- Qualified Medicare Beneficiary (QMB): Covers Part A & B premiums, deductibles, coinsurance.
- Specified Low-Income Medicare Beneficiary (SLMB): Helps pay Part B services premiums only.
- Qualified Individual (QI): Pays full Part B premiums.
- Qualified Disabled and Working Individual (QDWI): Pays Part A premiums only.
If you qualify for one of these programs, Medicaid as healthcare providers will pay the Part B costs on your behalf. You’ll need Medicare enrollment with the Medicaid agency in your state. Some states may also cover portions of Medicare Advantage premiums through these programs.
People with very limited incomes may also get Extra Help from Medicare to pay prescription drug costs. If you qualify for Extra Help, Medicare will cover some or all of your Medicare Advantage Plan premiums.
How Insurers Set Premium Rates
Private insurers offering Medicare Advantage Plans have some flexibility in setting their premium rates each year. However, there are limits thanks to Affordable Care Act reforms:
- Plans can’t charge higher premiums for sicker members. Rates are based on community rating instead of health status.
- Yearly increases are tied to Medicare spending growth rates.
- The federal government caps profits and sets parameters for quality standards plans must meet.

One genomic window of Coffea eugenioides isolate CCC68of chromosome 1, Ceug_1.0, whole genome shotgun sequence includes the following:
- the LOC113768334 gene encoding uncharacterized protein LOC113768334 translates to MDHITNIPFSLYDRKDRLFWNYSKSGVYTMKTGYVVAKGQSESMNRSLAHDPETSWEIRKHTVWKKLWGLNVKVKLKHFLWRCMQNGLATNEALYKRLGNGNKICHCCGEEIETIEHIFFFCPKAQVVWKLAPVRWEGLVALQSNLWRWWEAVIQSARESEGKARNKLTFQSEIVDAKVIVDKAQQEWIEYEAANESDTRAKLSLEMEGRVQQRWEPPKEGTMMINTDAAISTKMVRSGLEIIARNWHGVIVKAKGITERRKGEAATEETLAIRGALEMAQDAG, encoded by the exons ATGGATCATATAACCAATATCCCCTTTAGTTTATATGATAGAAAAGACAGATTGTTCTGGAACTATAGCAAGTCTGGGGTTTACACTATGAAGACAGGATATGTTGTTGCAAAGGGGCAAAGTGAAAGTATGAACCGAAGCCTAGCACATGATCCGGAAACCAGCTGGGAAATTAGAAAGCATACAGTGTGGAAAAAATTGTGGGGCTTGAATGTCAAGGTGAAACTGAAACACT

- Total out-of-pocket spending is capped each year, which limits costs for members.
- Only five factors can be used to set premiums: location, plan type, number of providers, benefits added, and utilization assumptions.
These rules help ensure premiums remain relatively affordable and stable from year to year. The average Medicare Advantage premium has stayed around $30/month in recent years.
The Bottom Line
Medicare collects your Part B premiums whether you choose Original Medicare or Medicare Advantage. You may owe additional premiums directly to a Medicare Advantage insurer for the extra coverage they provide. This varies between plans based on the benefits offered.
People with limited incomes can get assistance with premium costs through Medicaid and the Extra Help program. Understanding who pays Medicare Advantage premiums will help you evaluate the overall costs when considering Medicare Advantage vs. Original Medicare.
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Who pays Medicare Advantage premiums: Original Medicare vs Medicare Part C?
Medicare Advantage Plans, also known as Medicare Part C, are offered by private insurers that contract with Medicare. These plans may charge a premium on top of the monthly premium you pay for Part B. In some cases, Medicare Advantage Plans may have $0 premiums, but this can vary depending on the type of plan you choose.
What is Original Medicare?